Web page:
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Album Review: Vampire Weekend – Only God Was Above Us

2 min read
Album Review: Vampire Weekend - Only God Was Above Us

Vampire Weekend are more than just A-Punk – they have multiple albums charting at number one on the US Billboard 200 (the U.S.A. album and EP chart), multiple awards (including 2 Grammys for ‘Best Alternative Music Album’) and have been on multiple tours.  Only God Was Above Us gives us their fifth studio album, through Columbia Records, and lifts the title directly from a 1988 headline from New York paper ‘Daily News,’ which refers to an Aloha Airlines flight where an explosion tore the roof from the plane.  With the familiar setup of Ariel Rechtshaid producing for the band, the album looked to 1990s New York City for inspiration – frontman Ezra Koenig describing the album as “A journey from cynicism to optimism.”

Starting off somewhat muted, Ice Cream Piano kicks into action after around a minute in, led by distorted guitars and driven by a galloping beat, with piano and strings adding to the offering later on, with Classical following – a very ‘Frontier Psychiatrist’ (by The Avalanches) electric guitar, which is a bit restricted/restrained musically in the verses, though I do find myself coming back to this track – it’s catchy.  One of the double release singles, Capricorn, gives us a slower tempo to the album, with the whammy bar in full use (giving an Eels vibe to the track), as does Prep-School Gangsters, which feels like a mesh elements of tracks two and three – and both these sandwich Connect – piano heavy and a great marriage with the bass, in a busy track, that, for me, really works.  Taking a stylistically different direction, The Surfer works to a slow, yet unmistakably, hip-hop beat, breaking later in the track with an orchestral cacophony, akin to that found mid-track in The Beatles A Day In The Life.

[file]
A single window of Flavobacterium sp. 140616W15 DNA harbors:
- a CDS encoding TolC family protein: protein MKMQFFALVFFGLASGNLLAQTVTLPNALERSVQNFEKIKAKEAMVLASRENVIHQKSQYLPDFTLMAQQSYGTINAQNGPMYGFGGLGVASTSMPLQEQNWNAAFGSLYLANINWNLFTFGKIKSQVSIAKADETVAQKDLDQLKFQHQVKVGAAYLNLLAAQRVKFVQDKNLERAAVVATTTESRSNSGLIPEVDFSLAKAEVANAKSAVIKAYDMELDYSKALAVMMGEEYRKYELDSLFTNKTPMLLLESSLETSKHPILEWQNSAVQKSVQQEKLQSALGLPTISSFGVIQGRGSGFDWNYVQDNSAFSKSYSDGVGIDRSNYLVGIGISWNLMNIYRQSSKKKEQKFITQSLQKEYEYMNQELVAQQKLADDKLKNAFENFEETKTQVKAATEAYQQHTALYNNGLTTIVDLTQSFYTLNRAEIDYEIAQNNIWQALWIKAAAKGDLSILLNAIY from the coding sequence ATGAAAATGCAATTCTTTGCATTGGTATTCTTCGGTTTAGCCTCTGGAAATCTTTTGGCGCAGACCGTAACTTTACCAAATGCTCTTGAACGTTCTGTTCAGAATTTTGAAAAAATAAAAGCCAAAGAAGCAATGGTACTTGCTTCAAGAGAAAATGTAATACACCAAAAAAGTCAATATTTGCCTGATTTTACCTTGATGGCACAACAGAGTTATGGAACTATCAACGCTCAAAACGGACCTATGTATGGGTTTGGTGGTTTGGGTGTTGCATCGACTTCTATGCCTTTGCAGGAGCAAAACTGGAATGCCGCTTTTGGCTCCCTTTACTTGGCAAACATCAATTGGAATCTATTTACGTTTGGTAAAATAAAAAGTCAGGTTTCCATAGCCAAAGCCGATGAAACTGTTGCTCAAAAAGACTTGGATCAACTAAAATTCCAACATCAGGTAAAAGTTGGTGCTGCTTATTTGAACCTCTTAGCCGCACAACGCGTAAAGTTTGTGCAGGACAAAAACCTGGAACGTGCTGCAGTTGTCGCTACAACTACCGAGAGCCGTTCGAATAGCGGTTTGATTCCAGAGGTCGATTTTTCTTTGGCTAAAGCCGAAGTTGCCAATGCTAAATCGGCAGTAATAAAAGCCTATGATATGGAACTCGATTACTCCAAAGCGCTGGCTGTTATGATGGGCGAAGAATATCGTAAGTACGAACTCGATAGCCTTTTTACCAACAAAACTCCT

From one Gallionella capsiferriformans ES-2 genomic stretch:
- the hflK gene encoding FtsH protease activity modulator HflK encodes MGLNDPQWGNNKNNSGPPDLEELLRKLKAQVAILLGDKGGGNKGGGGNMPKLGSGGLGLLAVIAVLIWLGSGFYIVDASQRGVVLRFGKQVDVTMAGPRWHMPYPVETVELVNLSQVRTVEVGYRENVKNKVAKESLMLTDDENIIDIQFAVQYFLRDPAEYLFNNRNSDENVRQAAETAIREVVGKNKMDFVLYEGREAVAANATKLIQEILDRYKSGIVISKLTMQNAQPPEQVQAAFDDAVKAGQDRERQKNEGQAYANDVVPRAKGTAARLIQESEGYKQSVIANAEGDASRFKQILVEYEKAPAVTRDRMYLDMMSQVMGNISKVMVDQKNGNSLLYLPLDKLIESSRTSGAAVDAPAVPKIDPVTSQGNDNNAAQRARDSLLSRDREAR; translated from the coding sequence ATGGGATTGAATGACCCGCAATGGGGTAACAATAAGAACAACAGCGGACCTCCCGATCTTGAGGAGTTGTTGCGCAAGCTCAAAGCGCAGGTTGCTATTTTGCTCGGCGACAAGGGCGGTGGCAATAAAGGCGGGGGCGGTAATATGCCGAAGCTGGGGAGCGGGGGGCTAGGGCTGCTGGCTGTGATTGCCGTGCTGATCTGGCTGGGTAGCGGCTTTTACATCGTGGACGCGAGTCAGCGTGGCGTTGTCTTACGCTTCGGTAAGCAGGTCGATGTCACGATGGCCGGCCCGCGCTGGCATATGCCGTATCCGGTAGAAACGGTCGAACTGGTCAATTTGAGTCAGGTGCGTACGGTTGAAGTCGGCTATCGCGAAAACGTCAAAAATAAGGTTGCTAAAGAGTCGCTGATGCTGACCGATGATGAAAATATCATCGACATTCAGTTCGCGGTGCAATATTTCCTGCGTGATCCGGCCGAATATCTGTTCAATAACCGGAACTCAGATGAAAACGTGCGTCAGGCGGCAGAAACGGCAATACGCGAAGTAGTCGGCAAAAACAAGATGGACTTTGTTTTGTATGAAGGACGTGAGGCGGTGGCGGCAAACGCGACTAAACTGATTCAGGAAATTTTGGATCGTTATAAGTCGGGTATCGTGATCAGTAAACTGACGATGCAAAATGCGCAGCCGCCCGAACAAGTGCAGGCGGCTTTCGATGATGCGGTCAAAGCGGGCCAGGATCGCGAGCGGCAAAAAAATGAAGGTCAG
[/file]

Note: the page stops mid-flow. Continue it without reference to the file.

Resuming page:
The second of the double release singles, Gen-X Cops smacks you in the face nice and early with great distorted electric guitar and a real Surfaris style up-tempo beat, replete with great use piano and a real punch to the lyrics – “Each generation makes its own apology” – a fantastic commentary on society!  All the feels in Mary Boone where spoken vocals (celebrating the art dealer) take centre stage, with an occasional, yet obvious, hip hop beat (I could cite anything from Tribe Called Quest to Milli Vanilli) kicking in.  Ending the album on a slower tip, we have two tracks Pravda (which really picks up towards it’s conclusion for a hot second) and closer Hope, where they save the best for last.   A slouchy, Radiohead feel to the bass, the addition of piano riffs, a glorious instrumental breakdown and heavenly chord changes during the instrumental break – “I hope you let it go” pleads Koenig, but with a slew of melodic and fresh tracks, with one or two stand out hits (including the finale track), the one thing I doubt listeners of Only God Was Above Us will be doing is ‘letting it go’ from their playlists any time soon!